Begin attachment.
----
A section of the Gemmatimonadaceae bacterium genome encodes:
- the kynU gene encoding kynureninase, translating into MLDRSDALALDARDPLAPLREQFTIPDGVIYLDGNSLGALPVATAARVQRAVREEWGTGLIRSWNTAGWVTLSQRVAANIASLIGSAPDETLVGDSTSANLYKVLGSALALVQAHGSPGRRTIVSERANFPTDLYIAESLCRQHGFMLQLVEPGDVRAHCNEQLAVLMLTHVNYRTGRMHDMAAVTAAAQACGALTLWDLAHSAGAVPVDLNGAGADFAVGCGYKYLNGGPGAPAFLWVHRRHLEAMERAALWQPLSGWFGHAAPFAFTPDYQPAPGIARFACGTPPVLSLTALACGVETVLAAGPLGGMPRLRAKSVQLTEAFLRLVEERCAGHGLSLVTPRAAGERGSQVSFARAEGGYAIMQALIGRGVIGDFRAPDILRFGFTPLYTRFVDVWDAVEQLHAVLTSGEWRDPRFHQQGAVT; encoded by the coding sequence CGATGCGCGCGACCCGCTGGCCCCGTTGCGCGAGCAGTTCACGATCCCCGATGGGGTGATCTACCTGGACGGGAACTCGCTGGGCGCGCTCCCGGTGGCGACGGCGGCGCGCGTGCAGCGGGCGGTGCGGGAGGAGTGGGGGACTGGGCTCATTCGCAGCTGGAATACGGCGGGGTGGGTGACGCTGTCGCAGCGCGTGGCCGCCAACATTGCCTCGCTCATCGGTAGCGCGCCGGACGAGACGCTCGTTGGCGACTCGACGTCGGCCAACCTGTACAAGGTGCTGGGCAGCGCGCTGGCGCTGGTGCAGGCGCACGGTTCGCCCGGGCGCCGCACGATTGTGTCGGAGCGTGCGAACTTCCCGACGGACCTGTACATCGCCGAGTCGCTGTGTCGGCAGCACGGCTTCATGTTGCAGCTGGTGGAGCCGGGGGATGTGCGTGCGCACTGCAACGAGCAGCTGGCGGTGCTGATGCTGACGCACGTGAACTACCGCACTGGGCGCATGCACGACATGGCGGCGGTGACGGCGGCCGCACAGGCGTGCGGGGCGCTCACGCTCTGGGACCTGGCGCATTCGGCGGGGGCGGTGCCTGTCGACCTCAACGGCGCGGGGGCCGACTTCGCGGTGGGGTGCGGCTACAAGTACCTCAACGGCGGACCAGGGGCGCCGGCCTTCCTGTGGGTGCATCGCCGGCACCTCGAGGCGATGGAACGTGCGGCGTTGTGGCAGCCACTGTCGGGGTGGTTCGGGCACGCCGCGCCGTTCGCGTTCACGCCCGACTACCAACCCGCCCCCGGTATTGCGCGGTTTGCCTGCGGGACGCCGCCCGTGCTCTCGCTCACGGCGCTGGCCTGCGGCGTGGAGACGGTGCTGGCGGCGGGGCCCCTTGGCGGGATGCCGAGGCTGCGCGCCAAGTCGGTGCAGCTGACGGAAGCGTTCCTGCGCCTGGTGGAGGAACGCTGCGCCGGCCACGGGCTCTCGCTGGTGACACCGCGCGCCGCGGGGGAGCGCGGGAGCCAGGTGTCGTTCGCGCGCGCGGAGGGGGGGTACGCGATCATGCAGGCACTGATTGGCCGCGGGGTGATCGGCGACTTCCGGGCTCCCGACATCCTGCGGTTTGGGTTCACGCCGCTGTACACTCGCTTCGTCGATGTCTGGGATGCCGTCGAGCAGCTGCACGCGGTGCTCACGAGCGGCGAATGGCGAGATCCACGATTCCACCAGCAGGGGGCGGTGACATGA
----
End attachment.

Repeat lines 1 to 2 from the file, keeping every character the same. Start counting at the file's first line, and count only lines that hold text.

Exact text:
A section of the Gemmatimonadaceae bacterium genome encodes:
- the kynU gene encoding kynureninase, translating into MLDRSDALALDARDPLAPLREQFTIPDGVIYLDGNSLGALPVATAARVQRAVREEWGTGLIRSWNTAGWVTLSQRVAANIASLIGSAPDETLVGDSTSANLYKVLGSALALVQAHGSPGRRTIVSERANFPTDLYIAESLCRQHGFMLQLVEPGDVRAHCNEQLAVLMLTHVNYRTGRMHDMAAVTAAAQACGALTLWDLAHSAGAVPVDLNGAGADFAVGCGYKYLNGGPGAPAFLWVHRRHLEAMERAALWQPLSGWFGHAAPFAFTPDYQPAPGIARFACGTPPVLSLTALACGVETVLAAGPLGGMPRLRAKSVQLTEAFLRLVEERCAGHGLSLVTPRAAGERGSQVSFARAEGGYAIMQALIGRGVIGDFRAPDILRFGFTPLYTRFVDVWDAVEQLHAVLTSGEWRDPRFHQQGAVT; encoded by the coding sequence CGATGCGCGCGACCCGCTGGCCCCGTTGCGCGAGCAGTTCACGATCCCCGATGGGGTGATCTACCTGGACGGGAACTCGCTGGGCGCGCTCCCGGTGGCGACGGCGGCGCGCGTGCAGCGGGCGGTGCGGGAGGAGTGGGGGACTGGGCTCATTCGCAGCTGGAATACGGCGGGGTGGGTGACGCTGTCGCAGCGCGTGGCCGCCAACATTGCCTCGCTCATCGGTAGCGCGCCGGACGAGACGCTCGTTGGCGACTCGACGTCGGCCAACCTGTACAAGGTGCTGGGCAGCGCGCTGGCGCTGGTGCAGGCGCACGGTTCGCCCGGGCGCCGCACGATTGTGTCGGAGCGTGCGAACTTCCCGACGGACCTGTACATCGCCGAGTCGCTGTGTCGGCAGCACGGCTTCATGTTGCAGCTGGTGGAGCCGGGGGATGTGCGTGCGCACTGCAACGAGCAGCTGGCGGTGCTGATGCTGACGCACGTGAACTACCGCACTGGGCGCATGCACGACATGGCGGCGGTGACGGCGGCCGCACAGGCGTGCGGGGCGCTCACGCTCTGGGACCTGGCGCATTCGGCGGGGGCGGTGCCTGTCGACCTCAACGGCGCGGGGGCCGACTTCGCGGTGGGGTGCGGCTACAAGTACCTCAACGGCGGACCAGGGGCGCCGGCCTTCCTGTGGGTGCATCGCCGGCACCTCGAGGCGATGGAACGTGCGGCGTTGTGGCAGCCACTGTCGGGGTGGTTCGGGCACGCCGCGCCGTTCGCGTTCACGCCCGACTACCAACCCGCCCCCGGTATTGCGCGGTTTGCCTGCGGGACGCCGCCCGTGCTCTCGCTCACGGCGCTGGCCTGCGGCGTGGAGACGGTGCTGGCGGCGGGGCCCCTTGGCGGGATGCCGAGGCTGCGCGCCAAGTCGGTGCAGCTGACGGAAGCGTTCCTGCGCCTGGTGGAGGAACGCTGCGCCGGCCACGGGCTCTCGCTGGTGACACCGCGCGCCGCGGGGGAGCGCGGGAGCCAGGTGTCGTTCGCGCGCGCGGAGGGGGGGTACGCGATCATGCAGGCACTGATTGGCCGCGGGGTGATCGGCGACTTCCGGGCTCCCGACATCCTGCGGTTTGGGTTCACGCCGCTGTACACTCGCTTCGTCGATGTCTGGGATGCCGTCGAGCAGCTGCACGCGGTGCTCACGAGCGGCGAATGGCGAGATCCACGATTCCACCAGCAGGGGGCGGTGACATGA